For their next presentation, students in advanced speech class will be presenting debates. Between two class periods, ten debates will be taking place. Some debates, such as policy debates, include four people, while Lincoln-Douglas debates only include two.
To begin the process, students received resolutions to which they must debate for the affirmative or negative side. During a debate, the rest of the class will fill out a flow chart of the components, and the winner will be picked based on the class’ notes.
“I think the debates will go well. Students in my public speaking class are a competitive bunch who like to do well. The teams are evenly matched; we have some very interesting topics, and students have had ample time to prepare. I look forward to debates every year. Students gain a ton of critical thinking skills. In addition to discerning the essential questions for their side of the debate, students must thoroughly research the issue, develop a plausible solution to the problem, and present that in an articulate manner. Furthermore, students will have to think strategically about how the opposition might address their side, and be fully prepared to rebut them,” said speech teacher Carol Fullington.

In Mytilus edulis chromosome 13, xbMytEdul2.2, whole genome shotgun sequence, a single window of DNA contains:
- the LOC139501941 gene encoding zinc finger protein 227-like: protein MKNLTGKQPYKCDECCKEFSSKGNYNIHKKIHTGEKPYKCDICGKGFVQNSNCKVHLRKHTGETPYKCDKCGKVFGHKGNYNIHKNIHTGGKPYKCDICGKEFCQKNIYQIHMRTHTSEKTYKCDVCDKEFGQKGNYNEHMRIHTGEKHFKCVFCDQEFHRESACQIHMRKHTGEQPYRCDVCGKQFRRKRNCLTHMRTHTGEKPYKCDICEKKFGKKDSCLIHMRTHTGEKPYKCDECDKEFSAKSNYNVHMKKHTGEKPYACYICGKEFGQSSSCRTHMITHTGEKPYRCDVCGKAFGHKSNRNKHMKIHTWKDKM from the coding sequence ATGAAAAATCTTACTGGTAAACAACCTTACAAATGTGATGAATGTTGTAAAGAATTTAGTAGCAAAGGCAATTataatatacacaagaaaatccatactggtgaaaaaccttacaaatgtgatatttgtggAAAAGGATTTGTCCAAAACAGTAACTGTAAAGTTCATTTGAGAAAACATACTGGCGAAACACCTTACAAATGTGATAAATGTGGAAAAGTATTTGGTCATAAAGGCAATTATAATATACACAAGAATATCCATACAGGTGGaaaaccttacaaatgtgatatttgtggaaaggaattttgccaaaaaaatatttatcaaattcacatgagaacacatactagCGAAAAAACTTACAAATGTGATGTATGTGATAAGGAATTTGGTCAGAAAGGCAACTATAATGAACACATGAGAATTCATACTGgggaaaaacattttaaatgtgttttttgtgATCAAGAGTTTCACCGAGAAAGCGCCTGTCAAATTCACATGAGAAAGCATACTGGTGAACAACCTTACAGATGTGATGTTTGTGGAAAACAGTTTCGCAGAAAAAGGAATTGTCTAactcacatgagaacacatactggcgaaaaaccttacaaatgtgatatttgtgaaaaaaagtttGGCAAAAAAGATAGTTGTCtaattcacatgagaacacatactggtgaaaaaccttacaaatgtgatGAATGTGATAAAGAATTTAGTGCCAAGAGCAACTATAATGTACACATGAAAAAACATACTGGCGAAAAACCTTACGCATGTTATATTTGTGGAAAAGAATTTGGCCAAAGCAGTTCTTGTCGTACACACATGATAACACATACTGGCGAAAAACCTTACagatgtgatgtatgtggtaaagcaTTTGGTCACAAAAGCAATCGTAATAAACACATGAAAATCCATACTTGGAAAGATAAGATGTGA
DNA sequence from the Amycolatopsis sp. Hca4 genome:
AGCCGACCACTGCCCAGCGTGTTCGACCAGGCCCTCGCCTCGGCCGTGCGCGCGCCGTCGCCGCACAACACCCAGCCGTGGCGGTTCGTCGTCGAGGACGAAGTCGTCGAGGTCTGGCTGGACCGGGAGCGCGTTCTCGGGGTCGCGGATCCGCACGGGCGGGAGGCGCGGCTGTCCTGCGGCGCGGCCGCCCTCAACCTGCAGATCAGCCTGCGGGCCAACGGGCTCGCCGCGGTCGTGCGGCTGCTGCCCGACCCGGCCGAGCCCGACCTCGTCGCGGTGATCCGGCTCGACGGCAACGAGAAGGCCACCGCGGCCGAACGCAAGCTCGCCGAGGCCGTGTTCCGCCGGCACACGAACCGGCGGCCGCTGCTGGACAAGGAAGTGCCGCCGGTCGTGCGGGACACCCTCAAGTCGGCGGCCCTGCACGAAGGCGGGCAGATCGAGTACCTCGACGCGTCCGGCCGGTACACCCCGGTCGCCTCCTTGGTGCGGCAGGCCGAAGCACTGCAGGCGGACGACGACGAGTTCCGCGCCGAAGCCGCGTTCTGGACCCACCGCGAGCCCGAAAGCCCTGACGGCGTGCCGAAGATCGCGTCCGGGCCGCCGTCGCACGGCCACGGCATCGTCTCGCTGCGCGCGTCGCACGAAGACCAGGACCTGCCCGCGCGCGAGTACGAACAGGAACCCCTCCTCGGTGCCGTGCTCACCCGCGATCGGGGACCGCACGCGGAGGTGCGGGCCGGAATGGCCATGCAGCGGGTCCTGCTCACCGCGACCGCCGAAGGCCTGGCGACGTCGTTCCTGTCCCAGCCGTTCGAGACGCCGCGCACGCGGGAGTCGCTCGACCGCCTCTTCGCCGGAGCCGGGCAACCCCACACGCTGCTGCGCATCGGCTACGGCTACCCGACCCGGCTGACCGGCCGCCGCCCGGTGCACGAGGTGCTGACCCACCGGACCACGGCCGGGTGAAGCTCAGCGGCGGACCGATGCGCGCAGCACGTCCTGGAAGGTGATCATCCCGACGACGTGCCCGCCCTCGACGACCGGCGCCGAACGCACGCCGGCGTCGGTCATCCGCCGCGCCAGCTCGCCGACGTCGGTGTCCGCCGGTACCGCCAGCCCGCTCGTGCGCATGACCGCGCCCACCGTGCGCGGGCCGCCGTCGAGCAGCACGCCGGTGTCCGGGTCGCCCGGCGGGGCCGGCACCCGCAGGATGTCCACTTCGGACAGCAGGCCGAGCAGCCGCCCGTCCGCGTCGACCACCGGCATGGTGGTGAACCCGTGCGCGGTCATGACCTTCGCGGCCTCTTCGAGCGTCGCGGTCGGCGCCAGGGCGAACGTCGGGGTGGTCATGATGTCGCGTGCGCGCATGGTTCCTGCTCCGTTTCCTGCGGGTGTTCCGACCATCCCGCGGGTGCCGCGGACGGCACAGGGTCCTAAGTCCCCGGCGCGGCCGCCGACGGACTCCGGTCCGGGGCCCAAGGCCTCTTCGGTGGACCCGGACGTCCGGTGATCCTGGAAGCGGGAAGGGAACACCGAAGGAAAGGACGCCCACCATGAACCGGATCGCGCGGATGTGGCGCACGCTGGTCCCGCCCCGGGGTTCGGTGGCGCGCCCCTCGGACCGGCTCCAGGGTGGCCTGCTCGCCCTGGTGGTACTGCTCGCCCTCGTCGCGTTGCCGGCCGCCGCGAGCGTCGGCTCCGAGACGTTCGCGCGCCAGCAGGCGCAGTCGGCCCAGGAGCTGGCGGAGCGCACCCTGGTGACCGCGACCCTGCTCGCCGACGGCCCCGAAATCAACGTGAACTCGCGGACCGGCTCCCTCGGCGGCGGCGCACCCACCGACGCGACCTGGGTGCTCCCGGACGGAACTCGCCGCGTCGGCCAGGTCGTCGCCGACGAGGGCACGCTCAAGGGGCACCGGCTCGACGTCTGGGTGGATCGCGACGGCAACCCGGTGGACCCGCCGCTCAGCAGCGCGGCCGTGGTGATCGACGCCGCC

Story by Michael Hannon